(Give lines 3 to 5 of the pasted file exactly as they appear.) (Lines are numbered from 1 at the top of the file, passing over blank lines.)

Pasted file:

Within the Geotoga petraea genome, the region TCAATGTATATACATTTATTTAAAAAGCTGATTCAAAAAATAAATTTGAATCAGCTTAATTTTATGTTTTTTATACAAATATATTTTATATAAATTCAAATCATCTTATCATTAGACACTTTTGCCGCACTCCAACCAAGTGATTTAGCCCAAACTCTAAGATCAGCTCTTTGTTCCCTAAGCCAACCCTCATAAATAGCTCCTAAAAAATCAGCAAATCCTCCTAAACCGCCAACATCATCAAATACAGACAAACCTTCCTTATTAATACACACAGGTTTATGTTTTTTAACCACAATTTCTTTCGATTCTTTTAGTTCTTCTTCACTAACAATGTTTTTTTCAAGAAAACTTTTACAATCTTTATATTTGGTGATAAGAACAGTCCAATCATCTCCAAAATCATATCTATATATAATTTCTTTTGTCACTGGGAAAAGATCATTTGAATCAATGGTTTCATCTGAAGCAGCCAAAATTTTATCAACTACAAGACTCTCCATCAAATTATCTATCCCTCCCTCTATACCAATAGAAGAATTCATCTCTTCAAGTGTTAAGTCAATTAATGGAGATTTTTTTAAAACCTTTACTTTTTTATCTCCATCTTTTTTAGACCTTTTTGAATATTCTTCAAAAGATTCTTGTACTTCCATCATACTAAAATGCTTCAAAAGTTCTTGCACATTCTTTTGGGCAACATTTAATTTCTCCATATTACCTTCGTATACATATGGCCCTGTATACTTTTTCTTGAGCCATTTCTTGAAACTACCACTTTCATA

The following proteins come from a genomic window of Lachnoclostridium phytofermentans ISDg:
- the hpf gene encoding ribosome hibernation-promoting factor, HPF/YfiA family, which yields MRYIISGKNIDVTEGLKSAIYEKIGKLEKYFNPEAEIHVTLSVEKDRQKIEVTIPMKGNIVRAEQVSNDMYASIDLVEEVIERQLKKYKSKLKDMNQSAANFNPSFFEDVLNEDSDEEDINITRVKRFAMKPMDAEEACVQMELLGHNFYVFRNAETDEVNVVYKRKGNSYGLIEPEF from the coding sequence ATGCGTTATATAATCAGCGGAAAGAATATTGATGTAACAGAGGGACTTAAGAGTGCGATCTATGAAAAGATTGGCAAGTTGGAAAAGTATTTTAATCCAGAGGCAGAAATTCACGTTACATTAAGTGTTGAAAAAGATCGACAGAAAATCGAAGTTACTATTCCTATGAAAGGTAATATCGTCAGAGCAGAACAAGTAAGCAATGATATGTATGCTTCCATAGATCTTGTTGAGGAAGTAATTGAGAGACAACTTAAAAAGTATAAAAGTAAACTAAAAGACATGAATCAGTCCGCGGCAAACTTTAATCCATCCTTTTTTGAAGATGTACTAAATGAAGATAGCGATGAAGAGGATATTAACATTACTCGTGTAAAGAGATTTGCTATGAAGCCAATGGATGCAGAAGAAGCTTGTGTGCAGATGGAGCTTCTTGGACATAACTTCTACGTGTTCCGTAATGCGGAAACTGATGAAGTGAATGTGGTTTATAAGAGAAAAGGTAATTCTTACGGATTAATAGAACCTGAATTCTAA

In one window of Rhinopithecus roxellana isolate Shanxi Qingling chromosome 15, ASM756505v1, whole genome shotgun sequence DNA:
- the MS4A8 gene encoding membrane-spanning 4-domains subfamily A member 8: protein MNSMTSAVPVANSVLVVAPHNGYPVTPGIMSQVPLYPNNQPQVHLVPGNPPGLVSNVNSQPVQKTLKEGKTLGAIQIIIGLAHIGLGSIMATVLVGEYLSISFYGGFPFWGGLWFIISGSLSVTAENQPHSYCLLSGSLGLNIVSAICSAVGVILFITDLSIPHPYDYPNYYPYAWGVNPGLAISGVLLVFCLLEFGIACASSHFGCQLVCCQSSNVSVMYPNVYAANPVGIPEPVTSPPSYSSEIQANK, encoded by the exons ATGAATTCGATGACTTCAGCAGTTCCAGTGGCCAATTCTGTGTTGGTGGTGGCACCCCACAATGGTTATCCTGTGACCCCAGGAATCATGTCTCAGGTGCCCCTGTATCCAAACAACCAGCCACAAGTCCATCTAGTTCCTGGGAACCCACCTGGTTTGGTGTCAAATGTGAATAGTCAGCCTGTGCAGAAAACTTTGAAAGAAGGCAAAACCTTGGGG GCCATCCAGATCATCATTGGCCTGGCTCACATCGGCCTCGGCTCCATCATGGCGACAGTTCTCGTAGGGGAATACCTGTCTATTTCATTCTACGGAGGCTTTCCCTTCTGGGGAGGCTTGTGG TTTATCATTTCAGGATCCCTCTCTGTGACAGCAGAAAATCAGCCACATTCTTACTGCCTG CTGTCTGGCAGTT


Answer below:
- the hpf gene encoding ribosome hibernation-promoting factor, HPF/YfiA family, which yields MRYIISGKNIDVTEGLKSAIYEKIGKLEKYFNPEAEIHVTLSVEKDRQKIEVTIPMKGNIVRAEQVSNDMYASIDLVEEVIERQLKKYKSKLKDMNQSAANFNPSFFEDVLNEDSDEEDINITRVKRFAMKPMDAEEACVQMELLGHNFYVFRNAETDEVNVVYKRKGNSYGLIEPEF from the coding sequence ATGCGTTATATAATCAGCGGAAAGAATATTGATGTAACAGAGGGACTTAAGAGTGCGATCTATGAAAAGATTGGCAAGTTGGAAAAGTATTTTAATCCAGAGGCAGAAATTCACGTTACATTAAGTGTTGAAAAAGATCGACAGAAAATCGAAGTTACTATTCCTATGAAAGGTAATATCGTCAGAGCAGAACAAGTAAGCAATGATATGTATGCTTCCATAGATCTTGTTGAGGAAGTAATTGAGAGACAACTTAAAAAGTATAAAAGTAAACTAAAAGACATGAATCAGTCCGCGGCAAACTTTAATCCATCCTTTTTTGAAGATGTACTAAATGAAGATAGCGATGAAGAGGATATTAACATTACTCGTGTAAAGAGATTTGCTATGAAGCCAATGGATGCAGAAGAAGCTTGTGTGCAGATGGAGCTTCTTGGACATAACTTCTACGTGTTCCGTAATGCGGAAACTGATGAAGTGAATGTGGTTTATAAGAGAAAAGGTAATTCTTACGGATTAATAGAACCTGAATTCTAA

In one window of Rhinopithecus roxellana isolate Shanxi Qingling chromosome 15, ASM756505v1, whole genome shotgun sequence DNA:
- the MS4A8 gene encoding membrane-spanning 4-domains subfamily A member 8: protein MNSMTSAVPVANSVLVVAPHNGYPVTPGIMSQVPLYPNNQPQVHLVPGNPPGLVSNVNSQPVQKTLKEGKTLGAIQIIIGLAHIGLGSIMATVLVGEYLSISFYGGFPFWGGLWFIISGSLSVTAENQPHSYCLLSGSLGLNIVSAICSAVGVILFITDLSIPHPYDYPNYYPYAWGVNPGLAISGVLLVFCLLEFGIACASSHFGCQLVCCQSSNVSVMYPNVYAANPVGIPEPVTSPPSYSSEIQANK, encoded by the exons ATGAATTCGATGACTTCAGCAGTTCCAGTGGCCAATTCTGTGTTGGTGGTGGCACCCCACAATGGTTATCCTGTGACCCCAGGAATCATGTCTCAGGTGCCCCTGTATCCAAACAACCAGCCACAAGTCCATCTAGTTCCTGGGAACCCACCTGGTTTGGTGTCAAATGTGAATAGTCAGCCTGTGCAGAAAACTTTGAAAGAAGGCAAAACCTTGGGG GCCATCCAGATCATCATTGGCCTGGCTCACATCGGCCTCGGCTCCATCATGGCGACAGTTCTCGTAGGGGAATACCTGTCTATTTCATTCTACGGAGGCTTTCCCTTCTGGGGAGGCTTGTGG TTTATCATTTCAGGATCCCTCTCTGTGACAGCAGAAAATCAGCCACATTCTTACTGCCTG CTGTCTGGCAGTT